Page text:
This Bamboo Scooter Runs On Nothing But Air

Instead of a city filled with scooter emissions, what if we imagined a cleaner alternative?

Forget gas, now a scooter exists that is designed to run on nothing but air. Specifically, compressed air, the same stuff that’s used to clean computer keyboards, fill scuba tanks, fire paintball guns, and more recently, to power cars.


Like an electric scooter, the Ecomoto is quiet, doesn’t pump pollution into the atmosphere, and if the air compressor used to fill its tank runs on renewable electricity, doesn’t have much of a carbon footprint.

Darby Bicheno, an Australian design student who created the conceptual scooter for a class, says that an air engine runs directly on the air inside, rather than converting energy from a battery. The whole thing is extremely efficient and lightweight.

Though the scooter is just a concept at this point, the air-powered engine is already in use. EngineAir, an Australian company, invented the engine, and has placed it in small pieces of equipment like forklifts.

Bicheno’s goal was to imagine how the engine might work in a scooter, and to design something good-looking enough that people would get curious about the technology–something with “the potential to turn heads with its eco-friendly appearance, and to get people more interested in the potential of alternative future technologies.”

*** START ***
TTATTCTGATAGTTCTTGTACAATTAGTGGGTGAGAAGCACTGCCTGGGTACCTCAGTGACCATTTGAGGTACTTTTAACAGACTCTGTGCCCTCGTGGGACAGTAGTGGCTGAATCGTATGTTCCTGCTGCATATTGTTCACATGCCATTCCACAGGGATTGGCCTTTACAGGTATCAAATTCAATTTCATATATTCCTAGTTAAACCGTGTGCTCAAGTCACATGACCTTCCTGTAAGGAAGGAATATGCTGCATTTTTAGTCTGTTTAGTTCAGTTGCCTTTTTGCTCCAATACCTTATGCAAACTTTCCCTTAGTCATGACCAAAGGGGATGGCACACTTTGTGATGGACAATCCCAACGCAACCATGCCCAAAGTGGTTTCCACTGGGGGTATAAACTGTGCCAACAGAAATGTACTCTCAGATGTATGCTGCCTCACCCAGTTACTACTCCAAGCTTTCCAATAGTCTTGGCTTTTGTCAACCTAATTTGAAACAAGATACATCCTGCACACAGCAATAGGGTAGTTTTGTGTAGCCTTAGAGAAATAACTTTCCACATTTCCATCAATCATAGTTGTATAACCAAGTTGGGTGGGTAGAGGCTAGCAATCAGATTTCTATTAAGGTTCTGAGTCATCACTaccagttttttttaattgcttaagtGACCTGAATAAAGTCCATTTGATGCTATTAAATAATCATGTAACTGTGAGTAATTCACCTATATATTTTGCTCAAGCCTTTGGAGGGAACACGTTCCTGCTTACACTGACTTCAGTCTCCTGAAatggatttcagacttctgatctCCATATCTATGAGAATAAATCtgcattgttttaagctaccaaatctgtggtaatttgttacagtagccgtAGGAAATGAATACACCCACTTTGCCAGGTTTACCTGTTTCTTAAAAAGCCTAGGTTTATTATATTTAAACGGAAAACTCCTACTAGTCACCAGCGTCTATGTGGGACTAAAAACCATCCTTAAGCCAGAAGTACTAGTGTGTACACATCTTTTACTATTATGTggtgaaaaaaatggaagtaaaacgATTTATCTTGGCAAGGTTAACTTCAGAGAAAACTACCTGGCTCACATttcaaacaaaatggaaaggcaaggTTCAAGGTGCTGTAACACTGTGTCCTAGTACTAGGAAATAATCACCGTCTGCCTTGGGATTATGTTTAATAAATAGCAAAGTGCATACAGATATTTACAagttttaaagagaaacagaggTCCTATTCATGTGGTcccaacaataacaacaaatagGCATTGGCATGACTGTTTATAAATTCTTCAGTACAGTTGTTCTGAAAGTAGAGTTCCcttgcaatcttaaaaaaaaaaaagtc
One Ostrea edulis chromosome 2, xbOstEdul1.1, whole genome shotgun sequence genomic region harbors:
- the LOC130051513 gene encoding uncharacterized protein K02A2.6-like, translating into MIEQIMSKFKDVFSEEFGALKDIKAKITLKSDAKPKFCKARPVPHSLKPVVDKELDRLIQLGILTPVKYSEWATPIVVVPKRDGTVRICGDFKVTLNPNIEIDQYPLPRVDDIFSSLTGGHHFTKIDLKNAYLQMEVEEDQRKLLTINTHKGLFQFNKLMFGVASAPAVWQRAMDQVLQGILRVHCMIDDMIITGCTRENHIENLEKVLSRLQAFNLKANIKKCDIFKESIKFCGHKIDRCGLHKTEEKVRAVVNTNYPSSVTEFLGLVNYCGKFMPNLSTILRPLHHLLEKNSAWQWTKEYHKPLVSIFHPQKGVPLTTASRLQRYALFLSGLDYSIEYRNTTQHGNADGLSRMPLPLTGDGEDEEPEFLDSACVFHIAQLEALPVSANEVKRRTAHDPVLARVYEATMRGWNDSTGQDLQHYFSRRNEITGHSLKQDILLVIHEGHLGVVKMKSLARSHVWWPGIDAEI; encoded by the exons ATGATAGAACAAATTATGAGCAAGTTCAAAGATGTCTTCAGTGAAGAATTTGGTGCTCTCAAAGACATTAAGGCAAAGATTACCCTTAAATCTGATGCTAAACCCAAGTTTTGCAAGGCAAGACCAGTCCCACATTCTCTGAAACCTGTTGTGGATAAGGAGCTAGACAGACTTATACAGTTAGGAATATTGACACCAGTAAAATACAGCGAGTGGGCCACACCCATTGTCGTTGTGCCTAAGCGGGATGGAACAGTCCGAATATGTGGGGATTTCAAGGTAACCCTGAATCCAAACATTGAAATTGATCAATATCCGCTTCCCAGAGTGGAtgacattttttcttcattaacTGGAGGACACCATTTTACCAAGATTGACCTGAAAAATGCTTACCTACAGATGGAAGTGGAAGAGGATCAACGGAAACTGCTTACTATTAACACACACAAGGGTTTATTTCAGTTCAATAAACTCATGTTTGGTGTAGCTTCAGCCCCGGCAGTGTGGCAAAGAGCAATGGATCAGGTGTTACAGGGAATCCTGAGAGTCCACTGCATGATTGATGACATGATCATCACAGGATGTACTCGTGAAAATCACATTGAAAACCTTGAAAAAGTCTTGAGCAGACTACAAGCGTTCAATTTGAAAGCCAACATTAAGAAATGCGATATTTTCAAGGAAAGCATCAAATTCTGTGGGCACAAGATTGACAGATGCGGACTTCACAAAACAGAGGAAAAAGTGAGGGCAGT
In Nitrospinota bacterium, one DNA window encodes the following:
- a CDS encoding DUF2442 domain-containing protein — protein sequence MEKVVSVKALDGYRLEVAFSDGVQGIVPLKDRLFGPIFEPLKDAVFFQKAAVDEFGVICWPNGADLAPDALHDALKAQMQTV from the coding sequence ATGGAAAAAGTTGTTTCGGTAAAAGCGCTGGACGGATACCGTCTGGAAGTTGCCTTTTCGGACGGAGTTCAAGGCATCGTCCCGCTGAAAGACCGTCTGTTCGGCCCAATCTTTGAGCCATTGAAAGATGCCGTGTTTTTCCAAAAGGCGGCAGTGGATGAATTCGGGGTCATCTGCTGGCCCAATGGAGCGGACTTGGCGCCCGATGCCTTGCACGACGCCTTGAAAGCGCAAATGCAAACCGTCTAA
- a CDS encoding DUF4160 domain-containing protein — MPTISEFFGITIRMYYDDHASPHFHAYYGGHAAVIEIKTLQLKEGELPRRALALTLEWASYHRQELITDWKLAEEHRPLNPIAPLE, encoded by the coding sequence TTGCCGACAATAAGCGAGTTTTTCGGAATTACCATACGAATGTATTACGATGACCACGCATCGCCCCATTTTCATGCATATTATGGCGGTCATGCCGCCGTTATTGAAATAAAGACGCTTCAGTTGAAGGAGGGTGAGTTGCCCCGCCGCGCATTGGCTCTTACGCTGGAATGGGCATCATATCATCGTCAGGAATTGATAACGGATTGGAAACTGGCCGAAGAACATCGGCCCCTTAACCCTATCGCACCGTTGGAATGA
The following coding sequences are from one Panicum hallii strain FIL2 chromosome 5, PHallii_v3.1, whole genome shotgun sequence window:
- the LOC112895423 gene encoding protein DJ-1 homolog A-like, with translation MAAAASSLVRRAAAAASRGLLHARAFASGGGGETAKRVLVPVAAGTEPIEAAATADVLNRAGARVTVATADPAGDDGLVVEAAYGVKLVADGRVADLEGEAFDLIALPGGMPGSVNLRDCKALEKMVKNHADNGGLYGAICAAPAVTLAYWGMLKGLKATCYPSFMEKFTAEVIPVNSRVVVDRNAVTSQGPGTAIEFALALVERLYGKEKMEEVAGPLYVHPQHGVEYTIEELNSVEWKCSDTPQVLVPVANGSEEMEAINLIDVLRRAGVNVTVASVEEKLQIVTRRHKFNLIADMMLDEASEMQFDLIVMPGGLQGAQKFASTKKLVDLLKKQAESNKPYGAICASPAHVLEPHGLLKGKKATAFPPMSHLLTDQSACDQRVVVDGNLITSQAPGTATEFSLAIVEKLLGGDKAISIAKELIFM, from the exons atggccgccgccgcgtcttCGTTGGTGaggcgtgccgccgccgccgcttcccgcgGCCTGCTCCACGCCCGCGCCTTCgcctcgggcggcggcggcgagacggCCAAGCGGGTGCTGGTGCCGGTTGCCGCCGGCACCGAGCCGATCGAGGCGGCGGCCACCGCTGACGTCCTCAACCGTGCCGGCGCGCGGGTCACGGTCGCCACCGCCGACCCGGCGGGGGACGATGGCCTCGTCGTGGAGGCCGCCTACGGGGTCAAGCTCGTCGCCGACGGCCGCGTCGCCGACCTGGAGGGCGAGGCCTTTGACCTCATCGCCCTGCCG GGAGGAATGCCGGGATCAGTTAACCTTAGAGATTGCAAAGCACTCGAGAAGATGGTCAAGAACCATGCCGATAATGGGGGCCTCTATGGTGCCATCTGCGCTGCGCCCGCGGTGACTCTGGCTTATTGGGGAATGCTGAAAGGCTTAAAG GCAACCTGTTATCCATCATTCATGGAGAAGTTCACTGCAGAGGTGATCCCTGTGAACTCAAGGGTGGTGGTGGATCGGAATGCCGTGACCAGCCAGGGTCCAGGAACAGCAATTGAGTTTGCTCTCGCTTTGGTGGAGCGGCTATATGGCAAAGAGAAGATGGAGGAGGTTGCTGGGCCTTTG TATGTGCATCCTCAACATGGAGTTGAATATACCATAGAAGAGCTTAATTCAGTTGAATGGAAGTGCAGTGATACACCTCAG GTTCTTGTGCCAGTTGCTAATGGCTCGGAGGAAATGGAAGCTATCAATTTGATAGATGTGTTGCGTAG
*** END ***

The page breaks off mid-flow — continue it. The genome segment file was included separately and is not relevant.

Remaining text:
Most of the body of the scooter is made from bamboo. Bicheno says he used bamboo because it grows quickly, is more sustainable than other plantation timbers, and could reduce carbon emissions by replacing plastic. He also wanted the scooter to be immediately recognizable as a sustainability project.

The other parts on the bike are sustainable as well. “The overall form, assembly and design of the bike was focused on minimalism, with every element being carefully though out to ensure that there were no extraneous details or features,” says Bicheno. A good example of this is the frame, made from a single tube of steel, which allows for simple assembly and disassembly, recycling, and a reduction of extra screws and joints. The bike is also lit up with LEDs.


The prototype design uses a regular scuba tank for the compressed air. Bicheno says someone would ideally fill it up on a machine at a scuba store or a hospital, but any air compressor would work–the others are just likely to be noisier and less efficient. Eventually, Bicheno says, regular gas stations could easily be used to provide compressed air instead of fossil fuels. Without testing, it’s not clear how far it could go on a tank of air, though it would likely work well for short errands in the city.

Bicheno imagines the bike used for commuting as well, helping save time in traffic and reducing pollution. Even in cities that already have a lot of two-wheeled transportation, something like this could make a big difference–what would it mean for cities in Vietnam, where 37 million motorbikes currently run on low-grade gas, making it one of the most polluted places in the world?


About the author

Adele Peters is a staff writer at Fast Company who focuses on solutions to some of the world's largest problems, from climate change to homelessness. Previously, she worked with GOOD, BioLite, and the Sustainable Products and Solutions program at UC Berkeley.